If the answer to your content strategy is “I don’t know,” or “It’s still in the development stage,” then you’ve got some work to do. Your competition, if they’re smart, is using the fundamentals of “Data Science” to formulate a content marketing game plan long before the new year settled in.
Very few businesses in this day and age can avoid the profitability power of having online content available to customers to help promote their business. If people can’t do a simple search for you from the comfort of their home or while browsing on a portable gadget, they’ll find another company that does instead.
What Your Customers Aren’t Telling You
If you own a strictly online-based business, you already understand the importance of being available to your customers. It’s a crucial part of your business model.
For the rest of you who have offline businesses and very little online presence – what’s holding you back?
Several reasons could be:
- You’re retiring soon.
- Competition isn’t a problem because you’re based in a small town with a loyal following.
- You don’t need more customers (really?)
- You don’t know anything about all this new computer technology.
- You don’t trust anyone to build/manage a site for you.
- You don’t go online.
- You believe that people don’t buy things online.
- You own a coffee-shop.
- You don’t have the patience.
- Phone book adverts still work just fine to bring in new customers for you.
Customers dictate why and how they’re going to become your next customer. If they say they want to check out your business online, then give them what they want. And chances are, that’s what they’re saying. This is a global reality folks. Don’t rely on what one or two regulars tell you. Just because it isn’t important to some of your regulars doesn’t mean it isn’t important to the people who haven’t bought from you yet.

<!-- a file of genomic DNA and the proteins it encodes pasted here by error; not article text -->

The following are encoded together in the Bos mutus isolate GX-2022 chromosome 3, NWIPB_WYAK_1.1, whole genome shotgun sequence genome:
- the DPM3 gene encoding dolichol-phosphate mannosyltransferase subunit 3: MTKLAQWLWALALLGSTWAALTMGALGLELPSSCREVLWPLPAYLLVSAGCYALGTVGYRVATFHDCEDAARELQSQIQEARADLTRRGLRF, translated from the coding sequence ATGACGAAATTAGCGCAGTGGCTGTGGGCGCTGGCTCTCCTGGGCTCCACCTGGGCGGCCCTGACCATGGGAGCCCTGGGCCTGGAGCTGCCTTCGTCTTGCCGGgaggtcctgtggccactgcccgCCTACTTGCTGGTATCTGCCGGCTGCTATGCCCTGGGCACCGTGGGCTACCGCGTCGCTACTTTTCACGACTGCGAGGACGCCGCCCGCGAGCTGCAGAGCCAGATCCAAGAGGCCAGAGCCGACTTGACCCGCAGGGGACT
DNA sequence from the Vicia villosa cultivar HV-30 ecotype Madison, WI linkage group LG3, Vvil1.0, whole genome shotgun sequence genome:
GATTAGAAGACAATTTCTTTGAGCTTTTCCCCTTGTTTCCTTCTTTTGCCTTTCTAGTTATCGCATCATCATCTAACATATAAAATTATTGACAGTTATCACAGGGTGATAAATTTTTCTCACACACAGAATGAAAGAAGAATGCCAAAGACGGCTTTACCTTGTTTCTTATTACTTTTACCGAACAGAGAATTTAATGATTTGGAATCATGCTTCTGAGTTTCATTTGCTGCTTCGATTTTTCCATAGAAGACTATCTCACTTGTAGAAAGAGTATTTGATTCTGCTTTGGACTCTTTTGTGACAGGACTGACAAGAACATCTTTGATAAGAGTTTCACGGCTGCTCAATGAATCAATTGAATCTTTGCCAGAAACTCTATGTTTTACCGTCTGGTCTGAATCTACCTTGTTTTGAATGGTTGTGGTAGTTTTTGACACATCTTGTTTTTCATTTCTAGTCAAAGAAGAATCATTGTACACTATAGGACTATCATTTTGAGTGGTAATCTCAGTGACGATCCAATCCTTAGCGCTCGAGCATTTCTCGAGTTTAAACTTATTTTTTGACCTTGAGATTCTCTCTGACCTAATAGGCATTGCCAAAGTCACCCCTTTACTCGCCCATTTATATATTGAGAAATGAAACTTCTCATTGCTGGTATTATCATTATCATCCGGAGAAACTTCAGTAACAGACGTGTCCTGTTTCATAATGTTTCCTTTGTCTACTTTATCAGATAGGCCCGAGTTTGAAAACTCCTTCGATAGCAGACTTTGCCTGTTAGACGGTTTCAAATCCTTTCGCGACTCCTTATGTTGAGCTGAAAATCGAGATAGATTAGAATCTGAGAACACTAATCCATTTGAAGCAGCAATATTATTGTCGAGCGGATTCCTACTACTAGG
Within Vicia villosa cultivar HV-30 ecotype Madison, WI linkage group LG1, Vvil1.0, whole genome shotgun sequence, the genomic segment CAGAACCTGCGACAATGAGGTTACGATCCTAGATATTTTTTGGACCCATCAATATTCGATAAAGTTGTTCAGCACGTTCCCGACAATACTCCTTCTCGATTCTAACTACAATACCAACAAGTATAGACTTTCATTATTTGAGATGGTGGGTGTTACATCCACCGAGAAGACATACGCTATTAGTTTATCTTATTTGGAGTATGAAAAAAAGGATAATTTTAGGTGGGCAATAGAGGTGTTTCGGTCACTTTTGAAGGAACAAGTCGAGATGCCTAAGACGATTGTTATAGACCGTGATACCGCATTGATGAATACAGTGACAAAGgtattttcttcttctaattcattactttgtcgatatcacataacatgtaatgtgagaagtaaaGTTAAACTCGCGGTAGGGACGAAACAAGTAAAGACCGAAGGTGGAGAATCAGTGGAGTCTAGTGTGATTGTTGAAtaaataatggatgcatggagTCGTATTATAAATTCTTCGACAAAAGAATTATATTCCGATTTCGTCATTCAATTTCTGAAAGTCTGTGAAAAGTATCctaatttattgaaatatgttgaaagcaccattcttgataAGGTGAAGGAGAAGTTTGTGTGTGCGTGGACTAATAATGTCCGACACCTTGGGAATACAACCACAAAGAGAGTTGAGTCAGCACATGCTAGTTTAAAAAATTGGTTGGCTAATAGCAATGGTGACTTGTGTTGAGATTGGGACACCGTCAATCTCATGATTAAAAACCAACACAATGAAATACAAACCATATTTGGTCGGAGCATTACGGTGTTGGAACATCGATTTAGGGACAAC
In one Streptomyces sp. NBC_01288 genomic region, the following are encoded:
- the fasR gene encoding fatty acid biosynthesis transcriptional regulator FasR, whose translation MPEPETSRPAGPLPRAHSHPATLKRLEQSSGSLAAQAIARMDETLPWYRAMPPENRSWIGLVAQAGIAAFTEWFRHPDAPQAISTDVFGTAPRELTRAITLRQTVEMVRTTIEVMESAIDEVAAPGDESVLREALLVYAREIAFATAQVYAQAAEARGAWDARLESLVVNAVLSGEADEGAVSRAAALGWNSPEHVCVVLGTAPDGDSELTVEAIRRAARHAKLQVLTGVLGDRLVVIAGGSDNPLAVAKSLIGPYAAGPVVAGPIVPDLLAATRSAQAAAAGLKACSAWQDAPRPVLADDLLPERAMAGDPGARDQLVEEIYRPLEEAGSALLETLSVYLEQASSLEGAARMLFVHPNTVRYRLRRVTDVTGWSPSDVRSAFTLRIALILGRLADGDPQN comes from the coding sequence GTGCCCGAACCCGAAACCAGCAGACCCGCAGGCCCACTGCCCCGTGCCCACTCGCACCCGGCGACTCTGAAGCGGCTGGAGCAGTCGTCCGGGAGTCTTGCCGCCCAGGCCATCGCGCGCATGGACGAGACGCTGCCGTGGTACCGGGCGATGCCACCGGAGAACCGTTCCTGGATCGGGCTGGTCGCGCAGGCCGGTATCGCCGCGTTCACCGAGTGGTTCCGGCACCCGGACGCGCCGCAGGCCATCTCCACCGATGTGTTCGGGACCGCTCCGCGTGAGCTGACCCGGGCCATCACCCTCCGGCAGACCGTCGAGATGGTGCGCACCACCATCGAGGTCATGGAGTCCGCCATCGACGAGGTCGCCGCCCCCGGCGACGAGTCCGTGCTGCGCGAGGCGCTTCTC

Here’s an article from 1995 to read. It’s funny how it’s still relevant today. Some things never change. It’s been updated with a few current facts, but the core of the article was written nearly two decades ago.
If you don’t know anything about content marketing, then I’ve got some homework for you. Register on Copyblogger and download their free eCourse. It’s factual and to-the-point (i.e., no fluff whatsoever.)
All you need to provide is an email address. Copyblogger’s an authority on everything to do with content and you get to keep the eBooks forever. This material is the unofficial “online content bible” as far as I’m concerned.
3 Tips (Not Necessarily New) for Your Content Strategy
Now that we’ve established the importance of online content for marketing your business and building your brand, and you now have a resource to learn the basics if you don’t already know them, we’ll finish things off by briefly discussing 3 emerging strategies that you need to be in line with for the future. These tips assume that you either know about common forms of content, or that you downloaded and read the free copyblogger course or other content-development-related material.
1. Think outside the box and stop saying that your specific industry or business can’t benefit from content marketing.
Let’s look at an obvious example: Say you’re a convenience store owner and maybe you think there’s no way you can get online content out to the people who aren’t already coming in your doors. Take out paper adverts, or send a small paper flyer out with the postman once in a while – and tell people to add you to their social media for a chance to win a cash prize, small shopping spree in your store, or even an iPod.
Once you get some followers, you’ve just easily and cheaply opened the door for you to get your content in front of them indefinitely. This is just one great idea that can be adapted to any business model.
2. Exploit the heck out of paid advertising methods, even if you’re a local business.
Learn and understand how to work with the data science that companies like Google Adwords and Facebook have spent billions to develop for you. These platforms are far from being used only for online businesses or big corporations. Everything is going “ultra-local” this year, with more tools to make it easier for small businesses to laser-target their advertising to people in a small locale.
3. Build personas.
No, we’re not talking about creating your own unique Firefox or Chrome persona here. This refers to how you’ll develop ways get inside the minds of your customers, so you can tailor your content to their needs and wants. Figuring out who they are inside: Their hopes and dreams, what they do in a typical day, things they most value, and their most common objections to buying your product or service. Check out this Persona Development Worksheet (PDF), courtesy of Hubspot, for more details.
Now over to you – what’s your content strategy for the future?
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